The report on the death of Killer Whale trainer Dawn Brancheau has been released and with it a $75,000 fine levied against SeaWorld Orlando. This article in the Orlando Sentinel makes it seem like nothing short of an attack on the methods of animal care and training SeaWorld has used for 30 years. The official SeaWorld response posted on its blog would tend to agree. I’m going to post the whole thing here because I think it makes some pretty valid points
SeaWorld disagrees with the unfounded allegations made by OSHA today and have already informed the agency that we will contest this citation. The safety of our guests and employees and the welfare of our animals are core values for SeaWorld and areas in which we do not compromise.
The tragic accident on February 24, 2010 inspired an internal review of our whale program that has been unprecedented in scope. The findings of that review have been presented to an independent committee made up of some of the world’s most respected marine mammal experts. Their conclusions, drawn from decades of experience caring for marine mammals, are in stark contrast to OSHA’s. The safety of SeaWorld’s killer whale program was already a model for marine zoological facilities around the world and the changes we are now undertaking in personal safety, facility design and communication will make the display of killer whales at SeaWorld parks safer still.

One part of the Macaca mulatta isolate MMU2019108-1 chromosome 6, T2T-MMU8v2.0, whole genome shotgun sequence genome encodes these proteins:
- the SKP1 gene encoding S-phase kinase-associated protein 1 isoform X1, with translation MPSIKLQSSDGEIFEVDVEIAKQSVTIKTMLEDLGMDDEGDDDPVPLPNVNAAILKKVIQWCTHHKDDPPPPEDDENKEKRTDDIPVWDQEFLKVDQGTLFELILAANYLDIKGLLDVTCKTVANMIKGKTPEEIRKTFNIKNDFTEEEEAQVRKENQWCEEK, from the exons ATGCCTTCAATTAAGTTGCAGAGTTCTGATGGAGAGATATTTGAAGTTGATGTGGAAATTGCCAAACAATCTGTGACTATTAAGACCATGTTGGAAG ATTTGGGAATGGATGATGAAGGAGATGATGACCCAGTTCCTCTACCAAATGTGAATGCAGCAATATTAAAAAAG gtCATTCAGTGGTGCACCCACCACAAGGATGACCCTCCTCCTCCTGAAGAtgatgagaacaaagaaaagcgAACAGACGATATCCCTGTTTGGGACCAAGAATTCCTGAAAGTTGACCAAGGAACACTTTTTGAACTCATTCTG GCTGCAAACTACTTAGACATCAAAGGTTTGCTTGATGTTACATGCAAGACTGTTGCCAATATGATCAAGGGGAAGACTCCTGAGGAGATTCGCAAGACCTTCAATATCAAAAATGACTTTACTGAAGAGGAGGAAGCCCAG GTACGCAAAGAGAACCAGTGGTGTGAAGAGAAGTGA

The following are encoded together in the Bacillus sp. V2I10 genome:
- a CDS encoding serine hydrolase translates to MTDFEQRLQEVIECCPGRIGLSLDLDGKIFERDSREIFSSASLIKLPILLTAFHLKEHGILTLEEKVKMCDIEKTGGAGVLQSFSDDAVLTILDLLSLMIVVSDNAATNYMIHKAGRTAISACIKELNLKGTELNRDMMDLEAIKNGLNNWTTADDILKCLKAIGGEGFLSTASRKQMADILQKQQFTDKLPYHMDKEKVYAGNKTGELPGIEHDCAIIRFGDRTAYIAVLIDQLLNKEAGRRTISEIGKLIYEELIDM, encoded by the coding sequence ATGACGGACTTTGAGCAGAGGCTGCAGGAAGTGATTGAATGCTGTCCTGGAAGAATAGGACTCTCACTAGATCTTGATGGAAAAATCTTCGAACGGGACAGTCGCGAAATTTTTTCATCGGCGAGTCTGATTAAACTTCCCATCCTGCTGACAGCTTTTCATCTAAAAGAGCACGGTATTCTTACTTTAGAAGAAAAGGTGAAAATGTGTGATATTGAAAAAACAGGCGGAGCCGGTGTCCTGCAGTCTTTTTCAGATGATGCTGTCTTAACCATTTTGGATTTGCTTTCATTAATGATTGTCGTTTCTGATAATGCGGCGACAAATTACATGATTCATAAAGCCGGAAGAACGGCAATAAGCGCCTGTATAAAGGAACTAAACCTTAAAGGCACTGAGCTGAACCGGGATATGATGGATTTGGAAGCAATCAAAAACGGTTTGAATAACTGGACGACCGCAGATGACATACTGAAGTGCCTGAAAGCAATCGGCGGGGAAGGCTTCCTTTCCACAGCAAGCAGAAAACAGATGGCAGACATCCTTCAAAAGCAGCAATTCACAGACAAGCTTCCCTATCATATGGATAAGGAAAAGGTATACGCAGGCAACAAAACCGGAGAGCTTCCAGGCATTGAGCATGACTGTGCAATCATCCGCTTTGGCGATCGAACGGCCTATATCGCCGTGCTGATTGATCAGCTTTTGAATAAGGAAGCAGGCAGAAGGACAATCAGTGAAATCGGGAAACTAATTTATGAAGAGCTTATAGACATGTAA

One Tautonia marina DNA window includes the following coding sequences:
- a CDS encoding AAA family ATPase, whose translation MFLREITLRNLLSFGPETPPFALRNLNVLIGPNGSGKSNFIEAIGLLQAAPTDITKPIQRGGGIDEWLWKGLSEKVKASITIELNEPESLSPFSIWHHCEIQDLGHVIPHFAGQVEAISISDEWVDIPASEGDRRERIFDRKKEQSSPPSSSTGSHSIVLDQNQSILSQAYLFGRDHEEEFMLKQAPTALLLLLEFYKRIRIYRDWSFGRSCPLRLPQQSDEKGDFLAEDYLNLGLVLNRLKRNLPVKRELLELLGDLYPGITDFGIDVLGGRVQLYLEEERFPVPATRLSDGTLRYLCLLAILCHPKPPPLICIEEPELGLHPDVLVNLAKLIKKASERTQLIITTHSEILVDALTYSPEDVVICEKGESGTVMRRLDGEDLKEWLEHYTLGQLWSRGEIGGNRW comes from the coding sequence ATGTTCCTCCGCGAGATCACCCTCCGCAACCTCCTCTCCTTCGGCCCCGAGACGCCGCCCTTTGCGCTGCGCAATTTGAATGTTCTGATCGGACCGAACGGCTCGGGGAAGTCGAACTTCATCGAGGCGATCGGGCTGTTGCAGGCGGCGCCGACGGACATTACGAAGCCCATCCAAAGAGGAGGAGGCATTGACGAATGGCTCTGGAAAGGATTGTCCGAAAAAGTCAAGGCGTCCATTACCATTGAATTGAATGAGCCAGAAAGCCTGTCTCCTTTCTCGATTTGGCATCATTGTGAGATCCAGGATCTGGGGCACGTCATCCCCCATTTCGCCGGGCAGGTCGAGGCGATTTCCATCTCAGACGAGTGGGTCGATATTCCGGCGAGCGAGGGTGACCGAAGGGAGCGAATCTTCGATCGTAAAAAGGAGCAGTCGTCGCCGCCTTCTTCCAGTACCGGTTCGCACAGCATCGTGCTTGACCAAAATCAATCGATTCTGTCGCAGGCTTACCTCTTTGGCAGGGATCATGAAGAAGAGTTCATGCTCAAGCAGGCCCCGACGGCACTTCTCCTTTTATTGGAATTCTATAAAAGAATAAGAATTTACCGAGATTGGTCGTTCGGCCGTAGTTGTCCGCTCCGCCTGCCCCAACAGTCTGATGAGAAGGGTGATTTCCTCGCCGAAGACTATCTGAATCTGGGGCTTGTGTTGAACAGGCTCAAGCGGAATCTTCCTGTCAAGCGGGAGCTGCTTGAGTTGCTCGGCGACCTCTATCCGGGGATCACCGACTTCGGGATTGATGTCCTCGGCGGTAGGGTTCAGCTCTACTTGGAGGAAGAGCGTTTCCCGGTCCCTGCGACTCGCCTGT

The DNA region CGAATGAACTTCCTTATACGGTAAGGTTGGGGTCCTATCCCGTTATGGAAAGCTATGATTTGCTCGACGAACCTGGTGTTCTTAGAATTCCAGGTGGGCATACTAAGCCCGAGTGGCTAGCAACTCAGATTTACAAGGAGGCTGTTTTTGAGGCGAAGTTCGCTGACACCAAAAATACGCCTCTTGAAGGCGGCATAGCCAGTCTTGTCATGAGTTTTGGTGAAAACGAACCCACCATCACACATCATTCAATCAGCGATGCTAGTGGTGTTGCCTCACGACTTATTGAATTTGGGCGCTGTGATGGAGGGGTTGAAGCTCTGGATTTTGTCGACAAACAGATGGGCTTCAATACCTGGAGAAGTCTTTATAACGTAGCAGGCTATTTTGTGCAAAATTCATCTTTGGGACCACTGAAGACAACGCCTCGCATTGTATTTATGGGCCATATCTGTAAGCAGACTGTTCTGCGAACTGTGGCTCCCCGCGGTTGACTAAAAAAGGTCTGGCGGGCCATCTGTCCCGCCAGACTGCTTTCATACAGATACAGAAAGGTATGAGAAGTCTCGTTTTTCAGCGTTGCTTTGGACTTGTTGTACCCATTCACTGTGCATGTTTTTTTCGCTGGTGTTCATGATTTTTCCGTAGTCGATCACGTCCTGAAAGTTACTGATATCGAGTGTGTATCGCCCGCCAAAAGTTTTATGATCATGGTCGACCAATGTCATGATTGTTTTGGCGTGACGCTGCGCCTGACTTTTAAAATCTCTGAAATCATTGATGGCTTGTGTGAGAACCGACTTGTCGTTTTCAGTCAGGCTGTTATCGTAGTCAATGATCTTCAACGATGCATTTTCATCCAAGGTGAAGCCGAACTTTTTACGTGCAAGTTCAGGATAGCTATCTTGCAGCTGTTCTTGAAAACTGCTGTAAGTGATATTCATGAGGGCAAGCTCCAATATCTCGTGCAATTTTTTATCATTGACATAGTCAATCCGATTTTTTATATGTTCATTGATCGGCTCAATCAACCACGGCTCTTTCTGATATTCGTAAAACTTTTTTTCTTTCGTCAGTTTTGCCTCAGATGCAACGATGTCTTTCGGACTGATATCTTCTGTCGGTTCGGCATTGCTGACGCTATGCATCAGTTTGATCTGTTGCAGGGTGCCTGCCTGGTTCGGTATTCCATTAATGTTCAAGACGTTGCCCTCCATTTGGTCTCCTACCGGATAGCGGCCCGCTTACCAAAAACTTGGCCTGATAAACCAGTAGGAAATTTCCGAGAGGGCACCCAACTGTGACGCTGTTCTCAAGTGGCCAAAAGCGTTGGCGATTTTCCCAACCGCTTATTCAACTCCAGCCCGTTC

OSHA’s allegations in this citation are unsupported by any evidence or precedent and reflect a fundamental lack of understanding of the safety requirements associated with marine mammal care. Killer whales at SeaWorld are displayed under valid federal permits and under the supervision of two government agencies with directly applicable expertise: The U.S. Department of Agriculture Animal and Plant Health Inspection Service and the U.S. Department of Commerce National Marine Fisheries Service. SeaWorld is a member in good standing of the Association of Zoos and Aquariums and the Alliance of Marine Mammal Parks and Aquariums. Both associations make employee safety a central feature of rigorous accreditation processes.
It also is important to note that while maintaining a safe environment for our trainers, the demands of humane care require our zoological team to work in close physical proximity to these animals. Our trainers are among the most skilled, trained and committed zoological professionals in the world today. The fact that there have been so few incidents over more than 2 million separate interactions with killer whales is evidence not just of SeaWorld’s commitment to safety, but to the success of that training and the skill and professionalism of our staff.
Since February 24, SeaWorld trainers have been caring for these animals out of the water. They will remain out of the water while we finalize and implement the measures that have progressed from the review conducted by our internal team of marine mammal experts and endorsed by an outside panel.
We look forward to challenging OSHA’s unfounded allegations and are confident that we will prevail.
Based on all my interactions with the staff at SeaWorld Orlando, I place a lot of trust in the experts at SeaWorld and their desire to provide, not only the best care for the animals they train, but the best safety for their employees. They are, by far, the leaders in their industry in both these areas. This is obviously not the last we will hear of this case.